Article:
OAK@CLE: Gomes' double plates a run in the second

CLEVELAND -- Yan Gomes has appeared sporadically for the Indians this season, but he has a way of making those sightings count.

In Saturday's 5-4 win over Seattle, for example, Gomes let loose his cannon arm in the third inning. After a pitch to Endy Chavez, he fired a throw to shortstop Asdrubal Cabrera, trapping Jesus Montero off the bag for the rare catcher's pickoff.

The moment was just the latest in a string of notable plays by Gomes. The catcher has also thrown out five of the seven runners attempting to steal on him this season.

"What an impressive player," said Ross Atkins, the Indians' vice president of player development. "He just brings all the intangibles that are hard to see on the field."

Gomes, who came to the Tribe in a November trade, began the year at Triple-A Columbus. He's since been recalled twice and seen limited time while in Cleveland. The way he's handled those challenges drew praise from Atkins.

Atkins said the Indians acquired Gomes partly because they feel he can be an everyday catcher. Throughout his career, Gomes has also played first base, third base and left field.

But Gomes came up as a catcher, and he's happy to refocus all of his attention on one position.

"It's definitely helping that I'm just catching now instead of being the utility guy," Gomes said. "Just working with [bench coach] Sandy [Alomar, Jr.] and [bullpen coach Kevin Cash] and all the catchers here, it's been a really big help for me."

In 48 plate appearances going into Sunday's game, Gomes was hitting .271 (13-for-48) with two doubles, two triples and two homers. He's knocked in five runs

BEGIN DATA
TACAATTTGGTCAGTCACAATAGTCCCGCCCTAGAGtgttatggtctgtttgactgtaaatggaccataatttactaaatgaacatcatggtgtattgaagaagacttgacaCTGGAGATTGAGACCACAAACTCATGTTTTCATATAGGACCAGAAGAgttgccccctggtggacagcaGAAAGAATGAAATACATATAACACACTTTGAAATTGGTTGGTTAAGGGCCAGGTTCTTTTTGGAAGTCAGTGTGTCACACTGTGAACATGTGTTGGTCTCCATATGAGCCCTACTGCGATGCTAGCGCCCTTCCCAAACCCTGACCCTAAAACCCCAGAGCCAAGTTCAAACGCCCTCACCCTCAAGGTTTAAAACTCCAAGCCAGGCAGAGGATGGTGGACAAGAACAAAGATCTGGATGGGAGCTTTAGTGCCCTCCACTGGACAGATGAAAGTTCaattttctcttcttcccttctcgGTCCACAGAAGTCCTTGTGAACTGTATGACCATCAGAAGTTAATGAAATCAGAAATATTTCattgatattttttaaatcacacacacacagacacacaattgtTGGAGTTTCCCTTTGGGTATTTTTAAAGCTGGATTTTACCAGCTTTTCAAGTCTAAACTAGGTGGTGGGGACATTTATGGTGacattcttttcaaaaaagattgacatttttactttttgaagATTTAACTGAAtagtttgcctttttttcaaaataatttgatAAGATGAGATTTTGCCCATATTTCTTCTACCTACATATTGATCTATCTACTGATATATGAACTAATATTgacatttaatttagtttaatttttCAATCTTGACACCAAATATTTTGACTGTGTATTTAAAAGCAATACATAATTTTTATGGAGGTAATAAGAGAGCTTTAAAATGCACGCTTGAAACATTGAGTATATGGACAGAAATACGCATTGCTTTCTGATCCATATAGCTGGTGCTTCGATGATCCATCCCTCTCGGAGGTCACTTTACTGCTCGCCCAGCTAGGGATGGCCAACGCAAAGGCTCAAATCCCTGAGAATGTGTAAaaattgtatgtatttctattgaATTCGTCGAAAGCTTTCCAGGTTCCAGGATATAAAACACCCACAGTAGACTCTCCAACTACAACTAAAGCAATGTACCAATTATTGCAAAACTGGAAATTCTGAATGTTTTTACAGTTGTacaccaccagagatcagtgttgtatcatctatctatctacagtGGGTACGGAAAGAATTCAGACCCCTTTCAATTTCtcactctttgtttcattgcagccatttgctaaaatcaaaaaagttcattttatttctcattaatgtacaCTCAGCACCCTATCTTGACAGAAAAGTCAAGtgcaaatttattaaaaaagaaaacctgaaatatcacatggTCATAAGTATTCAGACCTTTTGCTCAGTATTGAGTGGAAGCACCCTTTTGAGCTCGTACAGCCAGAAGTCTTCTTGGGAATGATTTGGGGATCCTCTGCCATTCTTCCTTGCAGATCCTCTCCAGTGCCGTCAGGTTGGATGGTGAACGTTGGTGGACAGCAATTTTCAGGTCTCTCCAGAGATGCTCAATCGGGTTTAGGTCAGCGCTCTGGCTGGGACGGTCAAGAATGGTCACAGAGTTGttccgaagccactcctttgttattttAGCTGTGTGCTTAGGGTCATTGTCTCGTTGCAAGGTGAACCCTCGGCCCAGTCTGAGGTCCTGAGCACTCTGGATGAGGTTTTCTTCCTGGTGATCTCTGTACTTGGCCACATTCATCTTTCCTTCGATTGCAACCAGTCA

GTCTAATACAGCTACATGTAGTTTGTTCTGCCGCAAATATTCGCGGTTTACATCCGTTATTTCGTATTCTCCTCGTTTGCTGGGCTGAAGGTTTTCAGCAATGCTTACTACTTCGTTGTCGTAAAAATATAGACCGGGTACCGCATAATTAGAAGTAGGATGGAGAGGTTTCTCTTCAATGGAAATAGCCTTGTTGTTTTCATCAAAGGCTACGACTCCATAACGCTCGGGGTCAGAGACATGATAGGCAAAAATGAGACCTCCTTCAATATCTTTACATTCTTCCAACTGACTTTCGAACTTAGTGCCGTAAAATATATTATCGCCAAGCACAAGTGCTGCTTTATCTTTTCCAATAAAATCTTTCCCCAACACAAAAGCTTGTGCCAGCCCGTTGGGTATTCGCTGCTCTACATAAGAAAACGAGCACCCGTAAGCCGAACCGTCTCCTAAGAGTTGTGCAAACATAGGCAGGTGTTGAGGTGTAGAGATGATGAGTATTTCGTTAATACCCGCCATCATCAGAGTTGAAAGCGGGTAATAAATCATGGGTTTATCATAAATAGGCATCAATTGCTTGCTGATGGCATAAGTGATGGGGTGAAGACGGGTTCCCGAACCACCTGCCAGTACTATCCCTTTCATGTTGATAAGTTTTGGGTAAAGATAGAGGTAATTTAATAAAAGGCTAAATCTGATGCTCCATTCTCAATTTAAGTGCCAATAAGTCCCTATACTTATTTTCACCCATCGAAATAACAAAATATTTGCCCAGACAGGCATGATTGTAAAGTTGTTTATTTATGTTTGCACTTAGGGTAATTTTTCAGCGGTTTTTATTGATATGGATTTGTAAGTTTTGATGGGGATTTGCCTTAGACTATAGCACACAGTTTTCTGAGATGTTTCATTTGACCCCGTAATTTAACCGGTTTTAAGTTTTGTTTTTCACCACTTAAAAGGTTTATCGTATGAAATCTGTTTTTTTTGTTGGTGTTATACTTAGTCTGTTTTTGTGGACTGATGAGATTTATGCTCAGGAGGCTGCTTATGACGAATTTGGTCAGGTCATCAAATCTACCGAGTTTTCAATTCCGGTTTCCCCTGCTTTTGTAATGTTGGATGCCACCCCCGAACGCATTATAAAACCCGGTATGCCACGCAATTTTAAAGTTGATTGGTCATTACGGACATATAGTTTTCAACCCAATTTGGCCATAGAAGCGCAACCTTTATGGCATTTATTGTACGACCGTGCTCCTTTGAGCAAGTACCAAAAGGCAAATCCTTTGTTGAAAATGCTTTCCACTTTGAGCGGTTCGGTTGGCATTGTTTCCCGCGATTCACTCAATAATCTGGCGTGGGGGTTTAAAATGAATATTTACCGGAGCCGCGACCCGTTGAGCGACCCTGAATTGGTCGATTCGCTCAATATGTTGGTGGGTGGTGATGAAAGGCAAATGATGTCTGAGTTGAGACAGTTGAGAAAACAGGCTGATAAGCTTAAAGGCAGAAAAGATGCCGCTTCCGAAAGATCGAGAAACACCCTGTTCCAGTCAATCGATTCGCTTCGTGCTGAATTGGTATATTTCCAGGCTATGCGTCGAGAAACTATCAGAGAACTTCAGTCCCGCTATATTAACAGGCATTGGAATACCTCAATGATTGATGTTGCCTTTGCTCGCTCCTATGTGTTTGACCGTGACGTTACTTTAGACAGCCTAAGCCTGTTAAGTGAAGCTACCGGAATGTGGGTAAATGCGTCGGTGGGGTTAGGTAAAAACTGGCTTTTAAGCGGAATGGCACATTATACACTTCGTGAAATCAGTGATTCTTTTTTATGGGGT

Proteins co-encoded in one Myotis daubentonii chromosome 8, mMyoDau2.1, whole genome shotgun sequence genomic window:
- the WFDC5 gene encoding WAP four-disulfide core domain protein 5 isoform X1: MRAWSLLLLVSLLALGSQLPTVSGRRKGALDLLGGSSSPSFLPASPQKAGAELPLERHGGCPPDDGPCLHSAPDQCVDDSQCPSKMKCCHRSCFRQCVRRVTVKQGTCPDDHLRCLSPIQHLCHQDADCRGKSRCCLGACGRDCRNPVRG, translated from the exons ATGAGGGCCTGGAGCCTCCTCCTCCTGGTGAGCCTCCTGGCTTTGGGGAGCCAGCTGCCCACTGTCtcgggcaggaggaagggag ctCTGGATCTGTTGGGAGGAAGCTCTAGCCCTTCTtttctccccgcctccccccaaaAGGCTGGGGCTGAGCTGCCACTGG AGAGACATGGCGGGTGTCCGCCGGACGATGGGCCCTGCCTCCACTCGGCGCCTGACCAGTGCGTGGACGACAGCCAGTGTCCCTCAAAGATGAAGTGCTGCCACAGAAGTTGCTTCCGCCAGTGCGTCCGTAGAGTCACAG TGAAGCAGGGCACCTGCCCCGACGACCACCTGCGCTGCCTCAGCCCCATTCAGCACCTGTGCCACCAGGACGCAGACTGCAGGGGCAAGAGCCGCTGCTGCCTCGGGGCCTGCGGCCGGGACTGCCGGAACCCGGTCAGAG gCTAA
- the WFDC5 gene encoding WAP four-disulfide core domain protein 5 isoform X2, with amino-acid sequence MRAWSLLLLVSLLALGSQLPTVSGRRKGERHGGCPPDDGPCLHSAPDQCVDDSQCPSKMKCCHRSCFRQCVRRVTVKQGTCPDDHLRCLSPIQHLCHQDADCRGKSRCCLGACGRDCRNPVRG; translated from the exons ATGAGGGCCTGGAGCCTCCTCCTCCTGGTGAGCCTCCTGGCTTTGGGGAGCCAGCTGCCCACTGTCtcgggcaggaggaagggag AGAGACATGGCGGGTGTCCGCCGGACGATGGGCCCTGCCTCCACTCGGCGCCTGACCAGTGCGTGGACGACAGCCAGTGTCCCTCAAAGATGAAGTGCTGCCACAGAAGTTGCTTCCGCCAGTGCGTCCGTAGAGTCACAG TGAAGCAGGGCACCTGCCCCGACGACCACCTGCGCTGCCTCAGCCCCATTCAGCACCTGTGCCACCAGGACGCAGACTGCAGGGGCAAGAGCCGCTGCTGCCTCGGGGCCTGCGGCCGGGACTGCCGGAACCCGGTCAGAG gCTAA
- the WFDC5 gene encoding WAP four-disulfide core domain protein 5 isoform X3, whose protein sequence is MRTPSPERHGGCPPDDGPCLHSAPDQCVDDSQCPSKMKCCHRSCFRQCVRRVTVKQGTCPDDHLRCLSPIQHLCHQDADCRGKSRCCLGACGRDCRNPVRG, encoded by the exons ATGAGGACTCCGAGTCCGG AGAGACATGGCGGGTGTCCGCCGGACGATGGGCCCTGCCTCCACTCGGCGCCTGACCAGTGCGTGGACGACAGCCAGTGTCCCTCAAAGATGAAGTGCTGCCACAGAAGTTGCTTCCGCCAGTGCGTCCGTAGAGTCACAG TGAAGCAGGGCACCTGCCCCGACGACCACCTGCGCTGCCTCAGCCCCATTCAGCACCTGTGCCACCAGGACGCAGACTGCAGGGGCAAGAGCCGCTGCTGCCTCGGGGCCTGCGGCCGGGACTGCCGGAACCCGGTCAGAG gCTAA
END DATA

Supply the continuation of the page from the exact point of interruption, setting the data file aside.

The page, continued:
VP Atkins heaps high praise on prospect Lindor

CLE@SEA: Lindor collects three hits vs. Mariners

CLEVELAND -- In speaking with the media on Sunday, Ross Atkins raved about shortstop prospect Francisco Lindor.

Doesn't everybody?

Atkins, the Indians' vice president of player development, said the 19-year-old has been "unbelievable."

"The guy every night gets two or three hits, makes an exceptional play," Atkins said. "The leadership, his commitment, his professionalism, we haven't experienced anything like that from a high school player."

Cleveland drafted Lindor with the eighth overall pick of the 2011 First-Year Player Draft. In 41 games with Class A Carolina, the switch-hitter is batting .327 with 10 doubles, four triples and one home run. He's driven in 17 runs and gone 11-for-14 in steal attempts.

Atkins didn't offer any specifics on Lindor's timetable for promotion through the organization, other than saying, "He continues to speed it up."

"There's no secrets. He outworks people. The talent is clearly there, and then he outworks them on top of it," Atkins said. "When you do that, you end up being the best player in the league, and he's done that. He's doing that right now. He's made himself into one of the best prospects in baseball, if not the best."

Quote to note

"We gotta do something about the wind here in Cleveland, because it's always blowing in. It's not fun."
-- Mark Reynolds, who has often overcome such obstacles en route to 12 home runs, tied for tops in the league

Smoke signals

• Felix Hernandez, Sunday's starter for Seattle, is the eighth Cy Young-winner to face the Indians this season. They tagged the previous seven, whose combined statistics in those meetings include a 1-6 record and an 8.10 ERA. Of the group, only Jake Peavy earned a win, which he picked up on April 14.

• Cleveland's 5-4 win on Saturday gave them their 11th victory in games decided by one run. The Tribe's 11-3 record in one-run games is the best in baseball.

• With Saturday's effort, Zach McAllister has lasted at least five innings and given up no more than three earned runs in 10 consecutive starts, dating back to last season. That's the longest streak for an Indians pitcher since Josh Tomlin put together 11 such starts in order from Sept. 24, 2010 to May 21, 2011.